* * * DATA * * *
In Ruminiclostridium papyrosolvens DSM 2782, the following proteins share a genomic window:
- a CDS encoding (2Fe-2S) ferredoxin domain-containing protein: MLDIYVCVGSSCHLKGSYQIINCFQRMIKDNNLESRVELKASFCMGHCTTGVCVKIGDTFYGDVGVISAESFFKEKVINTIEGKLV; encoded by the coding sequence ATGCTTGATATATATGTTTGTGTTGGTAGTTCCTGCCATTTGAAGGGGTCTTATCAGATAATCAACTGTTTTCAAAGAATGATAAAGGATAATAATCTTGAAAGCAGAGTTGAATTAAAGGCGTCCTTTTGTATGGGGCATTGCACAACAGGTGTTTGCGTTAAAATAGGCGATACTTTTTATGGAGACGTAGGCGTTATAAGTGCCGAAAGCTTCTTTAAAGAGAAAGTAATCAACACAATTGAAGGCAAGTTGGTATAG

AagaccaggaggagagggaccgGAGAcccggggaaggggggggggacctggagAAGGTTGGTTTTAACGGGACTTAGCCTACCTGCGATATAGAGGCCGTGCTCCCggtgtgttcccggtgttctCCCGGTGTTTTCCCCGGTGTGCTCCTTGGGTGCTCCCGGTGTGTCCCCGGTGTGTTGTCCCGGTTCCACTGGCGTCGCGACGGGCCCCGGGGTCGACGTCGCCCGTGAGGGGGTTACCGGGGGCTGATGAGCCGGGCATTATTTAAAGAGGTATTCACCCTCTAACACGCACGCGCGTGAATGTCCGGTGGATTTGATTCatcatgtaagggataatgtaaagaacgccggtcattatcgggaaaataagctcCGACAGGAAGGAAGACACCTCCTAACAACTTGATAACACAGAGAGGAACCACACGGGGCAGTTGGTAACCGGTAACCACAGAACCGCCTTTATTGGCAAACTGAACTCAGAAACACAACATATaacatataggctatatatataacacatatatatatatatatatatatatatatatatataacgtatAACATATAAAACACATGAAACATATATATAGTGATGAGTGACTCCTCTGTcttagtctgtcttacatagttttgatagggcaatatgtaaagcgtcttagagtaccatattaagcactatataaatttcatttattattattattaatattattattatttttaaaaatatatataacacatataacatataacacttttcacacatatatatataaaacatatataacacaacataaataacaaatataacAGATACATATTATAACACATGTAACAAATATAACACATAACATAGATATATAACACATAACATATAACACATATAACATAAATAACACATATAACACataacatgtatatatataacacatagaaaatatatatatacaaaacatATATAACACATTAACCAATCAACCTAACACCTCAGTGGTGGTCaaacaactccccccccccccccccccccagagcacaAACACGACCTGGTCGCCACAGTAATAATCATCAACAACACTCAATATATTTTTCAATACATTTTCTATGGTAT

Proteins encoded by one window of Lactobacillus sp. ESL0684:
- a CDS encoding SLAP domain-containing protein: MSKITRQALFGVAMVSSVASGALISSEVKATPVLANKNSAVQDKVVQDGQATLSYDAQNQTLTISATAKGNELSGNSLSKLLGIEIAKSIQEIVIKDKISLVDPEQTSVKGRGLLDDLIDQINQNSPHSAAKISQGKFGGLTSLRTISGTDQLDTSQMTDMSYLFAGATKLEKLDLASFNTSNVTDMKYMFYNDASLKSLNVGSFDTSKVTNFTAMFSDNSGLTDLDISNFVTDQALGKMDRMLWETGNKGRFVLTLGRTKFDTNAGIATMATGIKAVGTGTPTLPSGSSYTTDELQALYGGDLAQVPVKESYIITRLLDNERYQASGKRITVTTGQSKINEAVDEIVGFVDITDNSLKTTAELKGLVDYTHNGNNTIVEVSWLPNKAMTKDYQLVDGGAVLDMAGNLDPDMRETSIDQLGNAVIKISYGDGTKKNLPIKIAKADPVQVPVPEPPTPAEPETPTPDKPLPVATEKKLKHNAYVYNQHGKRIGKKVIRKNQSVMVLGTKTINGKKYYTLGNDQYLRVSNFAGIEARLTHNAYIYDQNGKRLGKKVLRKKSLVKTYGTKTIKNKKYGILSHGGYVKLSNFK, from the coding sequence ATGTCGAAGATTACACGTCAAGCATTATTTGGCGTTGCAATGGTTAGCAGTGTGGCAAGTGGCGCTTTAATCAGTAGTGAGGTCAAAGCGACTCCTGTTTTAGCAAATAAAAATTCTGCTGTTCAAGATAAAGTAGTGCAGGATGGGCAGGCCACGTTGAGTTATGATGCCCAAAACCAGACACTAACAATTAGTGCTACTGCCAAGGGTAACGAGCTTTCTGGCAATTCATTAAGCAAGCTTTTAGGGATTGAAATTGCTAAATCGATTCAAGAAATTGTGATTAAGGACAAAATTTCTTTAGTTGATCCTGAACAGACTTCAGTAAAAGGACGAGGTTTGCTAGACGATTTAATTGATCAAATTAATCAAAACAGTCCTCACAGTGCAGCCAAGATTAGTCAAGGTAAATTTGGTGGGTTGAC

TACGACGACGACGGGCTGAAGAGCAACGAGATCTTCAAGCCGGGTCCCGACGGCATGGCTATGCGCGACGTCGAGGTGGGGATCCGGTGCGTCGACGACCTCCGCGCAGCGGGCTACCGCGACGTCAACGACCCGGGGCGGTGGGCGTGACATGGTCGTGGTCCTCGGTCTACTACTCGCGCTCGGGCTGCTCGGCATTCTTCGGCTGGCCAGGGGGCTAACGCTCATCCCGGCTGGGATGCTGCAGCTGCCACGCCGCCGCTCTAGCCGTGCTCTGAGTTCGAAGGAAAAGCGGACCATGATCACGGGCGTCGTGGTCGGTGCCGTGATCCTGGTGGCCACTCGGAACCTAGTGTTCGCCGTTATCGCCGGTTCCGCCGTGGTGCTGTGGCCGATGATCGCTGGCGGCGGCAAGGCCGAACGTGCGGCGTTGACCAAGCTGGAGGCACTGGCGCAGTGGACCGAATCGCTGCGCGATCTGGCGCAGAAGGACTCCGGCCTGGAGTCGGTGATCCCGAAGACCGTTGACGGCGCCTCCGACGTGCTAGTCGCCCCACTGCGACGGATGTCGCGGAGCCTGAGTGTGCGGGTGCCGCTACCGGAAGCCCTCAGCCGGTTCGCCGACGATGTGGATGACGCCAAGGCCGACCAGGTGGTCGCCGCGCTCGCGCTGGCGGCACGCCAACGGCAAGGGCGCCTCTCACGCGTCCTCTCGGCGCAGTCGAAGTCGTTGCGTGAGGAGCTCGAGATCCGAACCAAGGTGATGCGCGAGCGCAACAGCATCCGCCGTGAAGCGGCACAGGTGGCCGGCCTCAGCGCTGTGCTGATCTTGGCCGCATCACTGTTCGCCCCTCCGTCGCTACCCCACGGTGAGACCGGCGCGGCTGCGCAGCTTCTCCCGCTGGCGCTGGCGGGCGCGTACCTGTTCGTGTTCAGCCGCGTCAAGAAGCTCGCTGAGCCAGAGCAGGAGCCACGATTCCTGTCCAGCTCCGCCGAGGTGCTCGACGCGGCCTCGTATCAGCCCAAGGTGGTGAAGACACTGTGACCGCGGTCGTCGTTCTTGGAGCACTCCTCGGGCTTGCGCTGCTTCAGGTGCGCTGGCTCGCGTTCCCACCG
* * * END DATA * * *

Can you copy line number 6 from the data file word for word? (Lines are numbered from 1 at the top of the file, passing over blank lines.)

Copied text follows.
TACGACGACGACGGGCTGAAGAGCAACGAGATCTTCAAGCCGGGTCCCGACGGCATGGCTATGCGCGACGTCGAGGTGGGGATCCGGTGCGTCGACGACCTCCGCGCAGCGGGCTACCGCGACGTCAACGACCCGGGGCGGTGGGCGTGACATGGTCGTGGTCCTCGGTCTACTACTCGCGCTCGGGCTGCTCGGCATTCTTCGGCTGGCCAGGGGGCTAACGCTCATCCCGGCTGGGATGCTGCAGCTGCCACGCCGCCGCTCTAGCCGTGCTCTGAGTTCGAAGGAAAAGCGGACCATGATCACGGGCGTCGTGGTCGGTGCCGTGATCCTGGTGGCCACTCGGAACCTAGTGTTCGCCGTTATCGCCGGTTCCGCCGTGGTGCTGTGGCCGATGATCGCTGGCGGCGGCAAGGCCGAACGTGCGGCGTTGACCAAGCTGGAGGCACTGGCGCAGTGGACCGAATCGCTGCGCGATCTGGCGCAGAAGGACTCCGGCCTGGAGTCGGTGATCCCGAAGACCGTTGACGGCGCCTCCGACGTGCTAGTCGCCCCACTGCGACGGATGTCGCGGAGCCTGAGTGTGCGGGTGCCGCTACCGGAAGCCCTCAGCCGGTTCGCCGACGATGTGGATGACGCCAAGGCCGACCAGGTGGTCGCCGCGCTCGCGCTGGCGGCACGCCAACGGCAAGGGCGCCTCTCACGCGTCCTCTCGGCGCAGTCGAAGTCGTTGCGTGAGGAGCTCGAGATCCGAACCAAGGTGATGCGCGAGCGCAACAGCATCCGCCGTGAAGCGGCACAGGTGGCCGGCCTCAGCGCTGTGCTGATCTTGGCCGCATCACTGTTCGCCCCTCCGTCGCTACCCCACGGTGAGACCGGCGCGGCTGCGCAGCTTCTCCCGCTGGCGCTGGCGGGCGCGTACCTGTTCGTGTTCAGCCGCGTCAAGAAGCTCGCTGAGCCAGAGCAGGAGCCACGATTCCTGTCCAGCTCCGCCGAGGTGCTCGACGCGGCCTCGTATCAGCCCAAGGTGGTGAAGACACTGTGACCGCGGTCGTCGTTCTTGGAGCACTCCTCGGGCTTGCGCTGCTTCAGGTGCGCTGGCTCGCGTTCCCACCG